However I can't spend my whole day station-keeping. The main things I agonise about recently are whether I shouldn't spend more time fixing the look and feel on our static site, which more people are starting to visit now that I'm focusing my blogging efforts on the integrated middleman-blog there. I'm thinking about how I can better support the CraftAcademy students who have AV membership bundled with their bootcamp experience. And then there's the look and feel of the main AV site (particularly on mobile), whether we need to be supporting asynchronous collaboration better across AV, and whether the focus on getting more premium/plus members is the right overall direction. Should we be focusing more on getting in paying charity clients? Is it better to devote time to improving the "Agile Development using Ruby on Rails" MOOC, and/or the "Engineering Software as a Service" textbook, or perhaps more importantly preparing the ground for the part 3 project course which will see a focus on lots of open source distributed agile teams, and hopefully should generate some much needed revenue?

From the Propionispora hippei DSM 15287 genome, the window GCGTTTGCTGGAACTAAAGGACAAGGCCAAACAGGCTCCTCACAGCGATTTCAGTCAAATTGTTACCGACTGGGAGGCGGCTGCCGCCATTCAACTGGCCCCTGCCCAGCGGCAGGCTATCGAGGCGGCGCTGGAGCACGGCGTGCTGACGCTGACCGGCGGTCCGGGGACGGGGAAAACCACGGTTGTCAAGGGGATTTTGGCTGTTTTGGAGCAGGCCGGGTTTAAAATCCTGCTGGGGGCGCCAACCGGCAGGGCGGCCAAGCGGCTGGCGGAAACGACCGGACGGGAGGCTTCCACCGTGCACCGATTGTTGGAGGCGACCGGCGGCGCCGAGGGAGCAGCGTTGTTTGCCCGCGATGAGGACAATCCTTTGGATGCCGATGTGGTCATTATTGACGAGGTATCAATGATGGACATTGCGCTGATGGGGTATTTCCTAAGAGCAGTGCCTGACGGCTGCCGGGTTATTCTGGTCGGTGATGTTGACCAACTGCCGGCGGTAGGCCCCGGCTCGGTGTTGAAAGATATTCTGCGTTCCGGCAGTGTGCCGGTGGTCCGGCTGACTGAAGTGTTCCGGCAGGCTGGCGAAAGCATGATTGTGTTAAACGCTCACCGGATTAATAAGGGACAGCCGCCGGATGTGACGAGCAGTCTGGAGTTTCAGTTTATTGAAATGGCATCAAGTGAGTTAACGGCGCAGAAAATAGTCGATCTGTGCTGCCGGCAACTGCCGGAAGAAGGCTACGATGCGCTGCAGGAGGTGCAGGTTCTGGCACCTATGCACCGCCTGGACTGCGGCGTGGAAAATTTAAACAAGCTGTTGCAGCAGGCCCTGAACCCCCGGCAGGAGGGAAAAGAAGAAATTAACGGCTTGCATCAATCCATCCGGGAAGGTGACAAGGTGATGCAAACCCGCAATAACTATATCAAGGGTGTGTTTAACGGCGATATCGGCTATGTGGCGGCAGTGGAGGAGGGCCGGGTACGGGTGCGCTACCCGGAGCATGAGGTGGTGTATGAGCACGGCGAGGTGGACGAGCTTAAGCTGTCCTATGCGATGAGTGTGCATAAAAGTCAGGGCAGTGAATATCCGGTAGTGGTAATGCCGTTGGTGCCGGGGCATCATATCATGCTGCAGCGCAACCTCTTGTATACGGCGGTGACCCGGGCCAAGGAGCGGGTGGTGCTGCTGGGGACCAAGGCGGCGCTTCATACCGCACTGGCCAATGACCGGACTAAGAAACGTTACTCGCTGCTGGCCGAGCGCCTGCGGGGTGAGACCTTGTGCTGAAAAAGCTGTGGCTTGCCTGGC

This week Michael and I will likely be working on ProjectScope and its system of metrics for tracking project health, which Armando is using in his Berkeley software Engineering class, and we also hope to use for the online project class (and maybe as a micro-service component for breaking up the AV Rails monolith). I'll be trying to set up some more pair programming sessions with premium members, and rolling out a few new features on AV such as updating credit cards; along with trying to keep on top of the LocalSupport pull requests. However, perhaps I should be focused on polishing my LinkedIn resume and network and doing some exploratory contracting, doing a few interviews just in case the books don't balance?
There are always too many choices. Seems like the key thing to do is pick one thing, do it for a while, and then reflect. Spending too much time weighing all the choices leads you to lose time that you could spend actually doing something, which crucially might get you more information to help you make a better choice in the future. A certain time-boxed weighing of options seems appropriate. Putting off all the non-urgent things; dealing with the more urgent ones, and occasionally choosing a random item to ensure that you're exploring and not getting stuck in a rut. Well that's what I'm telling myself this week anyway :-)